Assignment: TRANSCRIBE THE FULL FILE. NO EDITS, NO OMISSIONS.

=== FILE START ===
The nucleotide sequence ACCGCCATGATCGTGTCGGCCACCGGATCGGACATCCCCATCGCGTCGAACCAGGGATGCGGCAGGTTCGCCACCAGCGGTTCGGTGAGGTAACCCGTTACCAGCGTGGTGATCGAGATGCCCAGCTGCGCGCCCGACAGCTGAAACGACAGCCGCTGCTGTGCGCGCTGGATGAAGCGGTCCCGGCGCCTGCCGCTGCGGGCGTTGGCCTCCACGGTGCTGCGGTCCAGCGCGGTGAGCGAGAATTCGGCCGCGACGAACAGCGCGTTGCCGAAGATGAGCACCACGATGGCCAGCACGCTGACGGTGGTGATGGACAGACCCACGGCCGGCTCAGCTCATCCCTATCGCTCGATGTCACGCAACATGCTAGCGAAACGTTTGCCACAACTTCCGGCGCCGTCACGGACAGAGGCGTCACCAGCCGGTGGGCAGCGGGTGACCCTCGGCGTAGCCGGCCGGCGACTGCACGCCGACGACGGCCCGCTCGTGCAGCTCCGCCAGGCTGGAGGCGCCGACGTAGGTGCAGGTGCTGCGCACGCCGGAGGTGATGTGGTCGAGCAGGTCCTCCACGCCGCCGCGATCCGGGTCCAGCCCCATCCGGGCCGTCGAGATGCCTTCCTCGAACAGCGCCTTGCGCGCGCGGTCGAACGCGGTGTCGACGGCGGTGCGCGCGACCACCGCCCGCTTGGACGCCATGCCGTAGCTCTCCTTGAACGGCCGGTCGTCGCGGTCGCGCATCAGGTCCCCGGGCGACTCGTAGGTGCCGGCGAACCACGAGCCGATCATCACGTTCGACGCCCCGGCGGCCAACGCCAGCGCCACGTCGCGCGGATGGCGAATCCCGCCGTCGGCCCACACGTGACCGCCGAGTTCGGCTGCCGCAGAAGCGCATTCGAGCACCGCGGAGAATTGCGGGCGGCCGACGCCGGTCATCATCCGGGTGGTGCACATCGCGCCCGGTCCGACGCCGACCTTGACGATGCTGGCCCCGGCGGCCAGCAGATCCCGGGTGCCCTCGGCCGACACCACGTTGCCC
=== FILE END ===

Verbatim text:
The nucleotide sequence ACCGCCATGATCGTGTCGGCCACCGGATCGGACATCCCCATCGCGTCGAACCAGGGATGCGGCAGGTTCGCCACCAGCGGTTCGGTGAGGTAACCCGTTACCAGCGTGGTGATCGAGATGCCCAGCTGCGCGCCCGACAGCTGAAACGACAGCCGCTGCTGTGCGCGCTGGATGAAGCGGTCCCGGCGCCTGCCGCTGCGGGCGTTGGCCTCCACGGTGCTGCGGTCCAGCGCGGTGAGCGAGAATTCGGCCGCGACGAACAGCGCGTTGCCGAAGATGAGCACCACGATGGCCAGCACGCTGACGGTGGTGATGGACAGACCCACGGCCGGCTCAGCTCATCCCTATCGCTCGATGTCACGCAACATGCTAGCGAAACGTTTGCCACAACTTCCGGCGCCGTCACGGACAGAGGCGTCACCAGCCGGTGGGCAGCGGGTGACCCTCGGCGTAGCCGGCCGGCGACTGCACGCCGACGACGGCCCGCTCGTGCAGCTCCGCCAGGCTGGAGGCGCCGACGTAGGTGCAGGTGCTGCGCACGCCGGAGGTGATGTGGTCGAGCAGGTCCTCCACGCCGCCGCGATCCGGGTCCAGCCCCATCCGGGCCGTCGAGATGCCTTCCTCGAACAGCGCCTTGCGCGCGCGGTCGAACGCGGTGTCGACGGCGGTGCGCGCGACCACCGCCCGCTTGGACGCCATGCCGTAGCTCTCCTTGAACGGCCGGTCGTCGCGGTCGCGCATCAGGTCCCCGGGCGACTCGTAGGTGCCGGCGAACCACGAGCCGATCATCACGTTCGACGCCCCGGCGGCCAACGCCAGCGCCACGTCGCGCGGATGGCGAATCCCGCCGTCGGCCCACACGTGACCGCCGAGTTCGGCTGCCGCAGAAGCGCATTCGAGCACCGCGGAGAATTGCGGGCGGCCGACGCCGGTCATCATCCGGGTGGTGCACATCGCGCCCGGTCCGACGCCGACCTTGACGATGCTGGCCCCGGCGGCCAGCAGATCCCGGGTGCCCTCGGCCGACACCACGTTGCCC